Big-O Notation | Algorithms | DroidTechKnow

March 21, 2020 1415 Gulfam

In Computer Science, Big-O is a standard mathematical notation that is used to measure the efficiency of an algorithm relative to its input size in the worst-case scenario. In other words, Big-O notation is a language that we used to measure the time or space complexity of an algorithm. To measure the efficiency of an algorithm, we need to measure the two things.

• Time complexity:How much time is needed to run an algorithm.

• Space Complexity:How much space is needed to run an algorithm.

Big-O notation represents the upper bound of running algorithms relative to the input size. As it represents the upper bound so it will always give you the worst-case complexity of an algorithm. It is represented as:

```f(n) = O(inputSize)
```

How to calculate the Complexity

You need to follow below 3 steps to calculate the complexity of any program.

1. Write down each step with their execution count

2. Make an equation by summing all the step count in terms of n.

We are taking an example to understand more.

```function example() {
var sum = 0;
for(var a=0; a<10; a++) {
sum = sum + a;
}
console.log(sum);
}```

Step 1: List all the steps with their count.

Operations / Steps Num of Executions
`var sum = 0` 1
`for (int a=0;a<10;a++)` 11
`sum = sum+a` 10
`console.log(sum);` 1

Step 2: Sum all the steps

=> 1 + 11 + 10 + 1

Now generalize the above equation in terms of n (input size).

=> 1 + (n + 1) + n + 1

=> 3 + 2n

Now remove contents and ignore lower order terms to get the Big-O Notation.

=> n =>O(n)

Examples of Big-O Notation

1. Constant Time O(1): O(1) describes the complexity of the function which always executes a single time irrespective of input data set.

```function constant(n) {
console.log('O1');
}```

2. Linear Time O(N):O(N) describes the complexity of the function which always executes n number of times where n is the number of elements in the array. If the number of elements in the array grows then the time will also grow linearly. If the value of n is 10 then the function will prints “On” 10 times.

```function linear(n) {
for(var a=0; a<n; a++) {
console.log('On');
}
}```

3. Quadratic Time O(N2):O(N2) describes the complexity of the function which always executes (n*n) number of times where n is the number of elements in the array. If the number of elements in the array grows then the time will also grow quadratically.If the value of n is 10 then the function will prints “On” 100 times.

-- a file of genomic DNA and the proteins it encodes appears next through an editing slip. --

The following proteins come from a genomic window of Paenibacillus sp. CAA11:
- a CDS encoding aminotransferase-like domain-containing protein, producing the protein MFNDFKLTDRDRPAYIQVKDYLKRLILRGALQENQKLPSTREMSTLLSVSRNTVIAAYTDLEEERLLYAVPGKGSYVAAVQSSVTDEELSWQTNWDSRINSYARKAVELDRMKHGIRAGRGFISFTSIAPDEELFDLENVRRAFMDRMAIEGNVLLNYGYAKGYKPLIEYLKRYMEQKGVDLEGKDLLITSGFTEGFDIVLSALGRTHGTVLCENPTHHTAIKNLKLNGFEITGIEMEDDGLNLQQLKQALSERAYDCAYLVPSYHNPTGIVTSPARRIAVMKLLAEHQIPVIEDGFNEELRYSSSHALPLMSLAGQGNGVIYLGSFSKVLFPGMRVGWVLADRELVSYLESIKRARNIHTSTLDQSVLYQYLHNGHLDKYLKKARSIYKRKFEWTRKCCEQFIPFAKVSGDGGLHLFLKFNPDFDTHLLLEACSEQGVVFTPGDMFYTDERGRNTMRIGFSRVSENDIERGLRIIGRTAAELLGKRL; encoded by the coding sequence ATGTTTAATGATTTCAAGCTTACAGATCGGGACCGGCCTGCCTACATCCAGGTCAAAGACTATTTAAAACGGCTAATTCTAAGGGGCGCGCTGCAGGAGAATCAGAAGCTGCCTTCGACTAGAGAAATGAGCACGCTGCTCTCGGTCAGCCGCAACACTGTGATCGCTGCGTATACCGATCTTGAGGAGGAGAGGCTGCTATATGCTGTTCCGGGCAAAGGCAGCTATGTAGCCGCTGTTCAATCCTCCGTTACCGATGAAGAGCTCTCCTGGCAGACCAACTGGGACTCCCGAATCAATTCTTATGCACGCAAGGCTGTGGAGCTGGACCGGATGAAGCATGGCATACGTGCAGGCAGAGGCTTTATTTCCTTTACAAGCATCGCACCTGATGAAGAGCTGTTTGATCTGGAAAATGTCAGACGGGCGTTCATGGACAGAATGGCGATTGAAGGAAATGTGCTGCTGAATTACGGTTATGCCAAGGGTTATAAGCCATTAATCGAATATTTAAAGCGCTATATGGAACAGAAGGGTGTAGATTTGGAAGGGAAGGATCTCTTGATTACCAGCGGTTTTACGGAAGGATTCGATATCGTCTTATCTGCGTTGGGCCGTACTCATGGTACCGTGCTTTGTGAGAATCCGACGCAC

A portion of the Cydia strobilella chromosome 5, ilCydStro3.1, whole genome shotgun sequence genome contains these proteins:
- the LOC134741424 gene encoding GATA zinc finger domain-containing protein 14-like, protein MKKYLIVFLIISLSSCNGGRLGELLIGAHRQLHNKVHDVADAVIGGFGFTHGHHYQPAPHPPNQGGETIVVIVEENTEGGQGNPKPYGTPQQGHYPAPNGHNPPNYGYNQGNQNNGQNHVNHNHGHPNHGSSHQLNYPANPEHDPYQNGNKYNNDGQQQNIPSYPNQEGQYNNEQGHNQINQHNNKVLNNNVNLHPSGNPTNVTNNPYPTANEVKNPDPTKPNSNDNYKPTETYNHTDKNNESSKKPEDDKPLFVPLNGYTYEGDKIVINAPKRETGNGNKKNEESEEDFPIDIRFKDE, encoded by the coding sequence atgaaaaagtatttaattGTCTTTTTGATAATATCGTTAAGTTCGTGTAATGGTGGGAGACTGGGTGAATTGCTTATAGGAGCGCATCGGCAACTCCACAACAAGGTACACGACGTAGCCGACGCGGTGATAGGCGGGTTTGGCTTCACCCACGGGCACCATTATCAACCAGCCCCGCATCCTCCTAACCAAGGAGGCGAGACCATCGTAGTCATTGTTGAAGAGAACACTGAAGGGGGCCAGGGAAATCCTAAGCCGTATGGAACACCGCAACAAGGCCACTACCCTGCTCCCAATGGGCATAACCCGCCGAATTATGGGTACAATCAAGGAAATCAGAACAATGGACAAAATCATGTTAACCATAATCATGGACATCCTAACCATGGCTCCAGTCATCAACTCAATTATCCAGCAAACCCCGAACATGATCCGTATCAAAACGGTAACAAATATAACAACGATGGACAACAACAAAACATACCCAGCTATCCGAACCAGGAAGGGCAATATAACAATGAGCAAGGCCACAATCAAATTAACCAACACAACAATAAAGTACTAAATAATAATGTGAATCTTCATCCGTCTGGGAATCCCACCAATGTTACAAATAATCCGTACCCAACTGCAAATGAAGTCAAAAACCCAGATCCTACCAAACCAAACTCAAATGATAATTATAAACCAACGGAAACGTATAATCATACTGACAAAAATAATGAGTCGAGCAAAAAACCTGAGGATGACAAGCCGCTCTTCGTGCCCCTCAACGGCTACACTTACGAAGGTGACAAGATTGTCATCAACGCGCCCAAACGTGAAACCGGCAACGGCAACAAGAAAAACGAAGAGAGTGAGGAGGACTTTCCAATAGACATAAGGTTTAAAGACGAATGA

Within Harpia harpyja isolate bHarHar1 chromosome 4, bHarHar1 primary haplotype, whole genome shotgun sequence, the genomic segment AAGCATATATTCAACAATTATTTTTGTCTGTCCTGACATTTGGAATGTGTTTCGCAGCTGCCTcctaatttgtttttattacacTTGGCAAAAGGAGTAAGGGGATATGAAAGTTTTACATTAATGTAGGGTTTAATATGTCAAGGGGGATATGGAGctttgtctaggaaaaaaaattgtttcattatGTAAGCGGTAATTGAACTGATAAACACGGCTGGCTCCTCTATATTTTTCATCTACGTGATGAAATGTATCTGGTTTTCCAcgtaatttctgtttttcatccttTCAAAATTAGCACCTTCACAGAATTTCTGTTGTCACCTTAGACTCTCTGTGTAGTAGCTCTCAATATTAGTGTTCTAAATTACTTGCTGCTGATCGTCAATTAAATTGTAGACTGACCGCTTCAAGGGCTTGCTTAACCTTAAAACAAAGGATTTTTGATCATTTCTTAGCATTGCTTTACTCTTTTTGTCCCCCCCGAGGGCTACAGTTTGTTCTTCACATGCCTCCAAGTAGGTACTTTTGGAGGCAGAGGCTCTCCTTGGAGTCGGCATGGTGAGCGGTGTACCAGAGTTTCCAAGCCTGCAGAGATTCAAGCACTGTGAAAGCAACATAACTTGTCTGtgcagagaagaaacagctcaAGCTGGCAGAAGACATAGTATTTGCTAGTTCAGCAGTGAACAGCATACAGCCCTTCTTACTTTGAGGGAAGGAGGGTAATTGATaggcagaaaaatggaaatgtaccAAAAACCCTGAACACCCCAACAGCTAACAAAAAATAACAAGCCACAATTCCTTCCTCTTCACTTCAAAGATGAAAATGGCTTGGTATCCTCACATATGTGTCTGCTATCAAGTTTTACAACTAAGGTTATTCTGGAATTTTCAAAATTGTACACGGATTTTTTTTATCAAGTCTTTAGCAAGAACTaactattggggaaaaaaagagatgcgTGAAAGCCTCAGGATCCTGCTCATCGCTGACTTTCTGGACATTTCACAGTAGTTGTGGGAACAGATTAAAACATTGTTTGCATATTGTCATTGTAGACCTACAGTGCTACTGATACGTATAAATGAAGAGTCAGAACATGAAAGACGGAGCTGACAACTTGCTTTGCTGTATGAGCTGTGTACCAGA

```function quadratic(n) {
for(var a=0; a<10; a++) {
for(var a=0; a<10; a++) {
console.log('On2');
}
}
}
```

Below is a rough graph of different functions to visualize their Big-o notation.

Rules of Big-O notation

We will understand the rules of Big-O notation by taking an example. Suppose we have an algorithm complexity as f(n) where n represents the number of inputs, f(n)time represents time complexing and f(n)space represents the space complexity.

Coefficient Rule: “Get Rid ofConstants”

According to this rule, we canignore any non-input-size-related constants. All the coefficients will be ignored for the large input value. So the Big-O notation of f(n) and kf(n) will be the same for any constant k > 0.

The Sum rule rules stated that, If some algorithm(A) depends on two other algorithms (B+C) then the Big-O notation of algorithm (A) should be the sum of Big-O notation of Algorithm B and C.

If f(n) is O(h(n)) and g(n) is O(p(n)), then f(n)+g(n) is O(h(n)+p(n)).

Product Rule: “Multiply Big-Os”

Similar to Sum Rule, Product rule stated that Big-O notation is multiplied if the time complexity of algorithms is multiplied.

If f(n) is O(h(n)) and g(n) is O(p(n)), then f(n)g(n) is O(h(n)p(n)).

Polynomial Rule: “Big-O tothePower ofk”

The polynomial rule stated that the Big-O notation of polynomial time complexity has the same degree that of the polynomial.

If f(n) is a polynomial of degree k, then f(n) is O(nk).

Log of a power rule:

Similar to coefficients rule, constants within the log function also ignored in Big-O notation.

log(nk) is O(log(n)) for any constant k > 0.

Transitive rule:

If f(n) is O(g(n)) and g(n) is O(h(n)), then f(n) is O(h(n)).